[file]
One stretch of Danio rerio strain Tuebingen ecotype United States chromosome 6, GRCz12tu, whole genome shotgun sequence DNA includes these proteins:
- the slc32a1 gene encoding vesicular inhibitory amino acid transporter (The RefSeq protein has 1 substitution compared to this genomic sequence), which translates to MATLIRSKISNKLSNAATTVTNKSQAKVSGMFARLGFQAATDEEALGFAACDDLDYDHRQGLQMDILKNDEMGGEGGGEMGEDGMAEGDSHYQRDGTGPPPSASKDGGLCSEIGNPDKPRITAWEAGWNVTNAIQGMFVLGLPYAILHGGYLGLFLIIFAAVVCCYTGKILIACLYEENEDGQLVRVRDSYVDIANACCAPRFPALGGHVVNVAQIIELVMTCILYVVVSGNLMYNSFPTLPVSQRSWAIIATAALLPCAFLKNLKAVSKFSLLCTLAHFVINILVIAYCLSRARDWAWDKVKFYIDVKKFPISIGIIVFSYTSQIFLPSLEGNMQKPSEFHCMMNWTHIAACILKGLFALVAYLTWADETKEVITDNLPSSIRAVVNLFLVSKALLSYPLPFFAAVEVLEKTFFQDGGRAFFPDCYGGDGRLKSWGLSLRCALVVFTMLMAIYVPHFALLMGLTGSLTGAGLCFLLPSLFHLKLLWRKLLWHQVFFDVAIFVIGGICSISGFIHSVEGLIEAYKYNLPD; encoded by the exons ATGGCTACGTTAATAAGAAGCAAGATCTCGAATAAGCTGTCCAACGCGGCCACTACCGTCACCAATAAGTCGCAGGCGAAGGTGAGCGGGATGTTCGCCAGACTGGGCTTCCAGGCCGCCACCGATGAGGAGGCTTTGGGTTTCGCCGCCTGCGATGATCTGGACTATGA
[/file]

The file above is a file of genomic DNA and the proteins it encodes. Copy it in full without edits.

One stretch of Danio rerio strain Tuebingen ecotype United States chromosome 6, GRCz12tu, whole genome shotgun sequence DNA includes these proteins:
- the slc32a1 gene encoding vesicular inhibitory amino acid transporter (The RefSeq protein has 1 substitution compared to this genomic sequence), which translates to MATLIRSKISNKLSNAATTVTNKSQAKVSGMFARLGFQAATDEEALGFAACDDLDYDHRQGLQMDILKNDEMGGEGGGEMGEDGMAEGDSHYQRDGTGPPPSASKDGGLCSEIGNPDKPRITAWEAGWNVTNAIQGMFVLGLPYAILHGGYLGLFLIIFAAVVCCYTGKILIACLYEENEDGQLVRVRDSYVDIANACCAPRFPALGGHVVNVAQIIELVMTCILYVVVSGNLMYNSFPTLPVSQRSWAIIATAALLPCAFLKNLKAVSKFSLLCTLAHFVINILVIAYCLSRARDWAWDKVKFYIDVKKFPISIGIIVFSYTSQIFLPSLEGNMQKPSEFHCMMNWTHIAACILKGLFALVAYLTWADETKEVITDNLPSSIRAVVNLFLVSKALLSYPLPFFAAVEVLEKTFFQDGGRAFFPDCYGGDGRLKSWGLSLRCALVVFTMLMAIYVPHFALLMGLTGSLTGAGLCFLLPSLFHLKLLWRKLLWHQVFFDVAIFVIGGICSISGFIHSVEGLIEAYKYNLPD; encoded by the exons ATGGCTACGTTAATAAGAAGCAAGATCTCGAATAAGCTGTCCAACGCGGCCACTACCGTCACCAATAAGTCGCAGGCGAAGGTGAGCGGGATGTTCGCCAGACTGGGCTTCCAGGCCGCCACCGATGAGGAGGCTTTGGGTTTCGCCGCCTGCGATGATCTGGACTATGA